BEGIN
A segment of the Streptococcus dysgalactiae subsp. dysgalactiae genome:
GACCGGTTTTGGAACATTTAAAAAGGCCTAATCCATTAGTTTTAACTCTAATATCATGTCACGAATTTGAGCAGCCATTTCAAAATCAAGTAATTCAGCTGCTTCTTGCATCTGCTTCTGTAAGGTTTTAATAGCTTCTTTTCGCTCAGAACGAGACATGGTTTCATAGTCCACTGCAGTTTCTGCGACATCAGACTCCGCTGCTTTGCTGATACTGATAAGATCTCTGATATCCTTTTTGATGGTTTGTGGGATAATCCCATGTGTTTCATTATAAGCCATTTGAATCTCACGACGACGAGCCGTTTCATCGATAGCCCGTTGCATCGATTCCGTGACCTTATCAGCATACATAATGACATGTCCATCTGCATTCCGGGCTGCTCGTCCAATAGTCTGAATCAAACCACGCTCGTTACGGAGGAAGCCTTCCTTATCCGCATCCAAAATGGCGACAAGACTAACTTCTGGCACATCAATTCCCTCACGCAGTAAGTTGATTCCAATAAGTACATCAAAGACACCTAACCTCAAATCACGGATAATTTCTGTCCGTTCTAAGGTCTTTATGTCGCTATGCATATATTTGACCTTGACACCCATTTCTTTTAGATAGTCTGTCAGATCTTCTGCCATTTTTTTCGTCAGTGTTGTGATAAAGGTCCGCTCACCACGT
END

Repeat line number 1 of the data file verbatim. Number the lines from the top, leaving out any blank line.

A segment of the Streptococcus dysgalactiae subsp. dysgalactiae genome: